How to attend: Attend in person (OFAI, Freyung 6/6/7, 1010 Vienna), or via Zoom (meeting ID: 842 8244 2460; passcode: 678868), or dial in by phone. Note that face coverings must be worn if attending in person.
7 September 2022 @ 18:30 CEST
Steffen Eger (Bielefeld University)
Text Generation for the Humanities
In this talk, I will discuss our current work in the context of deep learning based text generation for the humanities. In particular, I will talk about (i) style-conditioned poetry generation, (ii) abstract-to-title generation (considering humorousness as one generation criterion), and (iii) cross-lingual cross-temporal summarization where the goal is to summarize a historical document in another modern language. Time permitting, I will also talk about evaluation metrics for text generation systems.
14 September 2022 @ 18:30 CEST
Antti Arppe (University of Alberta)
Finding Words that Aren't There: Using Word Embeddings to Improve Dictionary Search for Low-resource Languages
Modern machine learning techniques have produced many impressive results in language technology, but these techniques generally require an amount of training data that is many orders of magnitude greater than what exists for low-resource languages in general, and endangered ones in particular. However, dictionary definitions in a comparatively much more well-resourced majority language can provide a link between low-resource languages and machine learning models trained on massive amounts of majority-language data. By leveraging a pre-trained English word embedding to compute sentence embeddings for definitions in a Plains Cree (nêhiyawêwin) dictionary, we have obtained promising results for dictionary search. Not only are the search results in the majority language of the definitions more relevant, but they can be semantically relevant in ways not achievable with classic information retrieval techniques: users can perform successful searches for words that do not occur at all in the dictionary. These techniques are directly applicable to any bilingual dictionary providing translations between a high- and low-resource language.
21 September 2022 @ 18:30 CEST
Roman Pflugfelder (TU München / Technion)
Fragmented Occlusion in Computer Vision
Occlusion is an important and persistent problem in computer vision. Most of the modern, visual recognition algorithms suffer from occlusion. Making algorithms robust to occlusion is challenging, as occlusion is the result of an information loss that emerges from the projection of a three dimensional world onto a two dimensional image. This lecture will introduce fragmented or dynamic occlusion which appears when looking through foliage or when looking through a fence while walking. The problem is known in cognitive science but mostly ignored in computer vision. The current results in cognitive science tell us the importance of the temporal dimension in vision which introduces important clues for visual recognition under fragmented occlusion. Concepts such as the spatiotemporal form integration rely on motion percepts. Inspired by these psychological results, I will introduce a new video processing approach which is named video deocclusion. This approach is able to deocclude a fragmentally occluded, unknown object of interest in a sequence of images. I will also present results of a new algorithm based on deep learning which is able to localise persons behind trees where state-of-the-art object detection algorithms fail. This research is fruitful for a better understanding of the astonishing capabilities of human vision under dynamic occlusion. It is also useful for future applications of computer vision in natural environments.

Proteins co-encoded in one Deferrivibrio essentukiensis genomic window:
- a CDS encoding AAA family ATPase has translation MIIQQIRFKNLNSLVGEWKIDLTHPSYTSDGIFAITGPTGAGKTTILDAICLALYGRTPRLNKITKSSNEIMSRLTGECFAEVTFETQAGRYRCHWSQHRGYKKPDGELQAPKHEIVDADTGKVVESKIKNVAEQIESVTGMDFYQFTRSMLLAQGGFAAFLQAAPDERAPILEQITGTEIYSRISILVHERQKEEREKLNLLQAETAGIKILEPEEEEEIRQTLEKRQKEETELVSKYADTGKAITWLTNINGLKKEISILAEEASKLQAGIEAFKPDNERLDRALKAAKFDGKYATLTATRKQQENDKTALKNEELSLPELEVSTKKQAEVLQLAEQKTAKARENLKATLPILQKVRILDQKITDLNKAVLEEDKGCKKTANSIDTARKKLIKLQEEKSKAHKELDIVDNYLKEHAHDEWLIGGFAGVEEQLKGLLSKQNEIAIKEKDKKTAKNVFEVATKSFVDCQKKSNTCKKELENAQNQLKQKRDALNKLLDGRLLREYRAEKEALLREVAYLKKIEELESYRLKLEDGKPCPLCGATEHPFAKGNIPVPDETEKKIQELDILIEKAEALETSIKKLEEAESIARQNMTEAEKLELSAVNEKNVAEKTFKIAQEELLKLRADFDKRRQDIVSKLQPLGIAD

28 September 2022 @ 18:30 CEST
Raphael Deimel (TU Wien)
Fluent and Intuitive Human–robot Object Handover
Watching humans hand over things, the skill seems trivial. But the smoothness and the ease of interaction is deceiving, as complex, fast and nonverbal communication takes place continuously to negotiate shared information such as exactly when and where to hand over the thing, which handover type to use, who initiates the interaction and who assumes the socially dominant role. All those aspects are influenced by subjective preferences, circumstances and cultural norms. If a robot wants to participate, it too has to perform this interactive, continuos and nonverbal negotiation "dance" competently. It needs to be able to propose courses of action, to acknowledge proposals by affirmative action, to signal the need for more negotiation, to recognize incompatible courses of action and to revert them. Discrete state machines are ill suited to handle the nuances, ambiguity and continuity inherent to communication via body motion, whereas continuous controllers fail to break the problem into easier substeps. Phase-State machines solve this dichotomy: they encode temporal progress, allow for ambiguity and support gradual decision making processes but they also encode arbitrary state graphs.
How to attend: Attend in person (OFAI, Freyung 6/6/7, 1010 Vienna), or via Zoom (meeting ID: 842 8244 2460; passcode: 678868), or dial in by phone. Note that an FFP2 mask is recommended if attending in person.
5 October 2022 @ 18:30 CEST
Christoph Scheepers (University of Glasgow)
The “Crossword Effect” in Free Word Recall: A Retrieval Advantage for Words Encoded in Line with their Spatial Associations
According to the perceptual symbol hypothesis (Barsalou, 1999), word concepts trigger mental re-enactments of perceptual states and actions. While many studies have shown how word concepts modulate sensori-motor responses, it is less well known how sensori-motor actions influence access to word concepts in memory. Here, we investigated how well English words with strong horizontal or vertical associations are retrieved from memory dependent on how they are presented during encoding (i.e., horizontally or vertically printed). Initial pre-testing of 129 candidate words yielded 43 words with a strong horizontal association (e.g., floor, beach, border, etc.) and 51 words with a strong vertical association (e.g., tree, crane, bottle, etc.). These were quasi-randomly compiled into 160 ‘crossword arrays’, each containing 5 horizontally and 5 vertically printed items drawn from the horizontal association word set, as well as 5 horizontally and 5 vertically printed items drawn from the vertical association word set. The main experiment (160 participants) was preregistered on OSF and was introduced to participants as “testing how word arrangements affect subsequent mathematical problem solving”. There were three experimental phases: (1) in the encoding phase, each participant studied a uniquely generated crossword array for ca. 2 minutes; (2) in the following distractor phase, they had to solve simple mathematical equations for 1 minute; (3) in the final (surprize) free recall phase, they were asked to write down as many words as they could remember from the encoding phase. Dependent variables were likelihood of correctly recalled words and retrieval ranks of correctly recalled words in the recall list. Results showed no appreciable effects in retrieval rank, but a clear interaction (p < .001) between word association and word presentation in the likelihood of correct word recall: vertical association words, in particular, were reliably more likely to be recalled correctly when they were presented vertically (i.e., in line with their spatial association) than when they were presented horizontally during encoding. Implications for the perceptual symbol hypothesis will be discussed.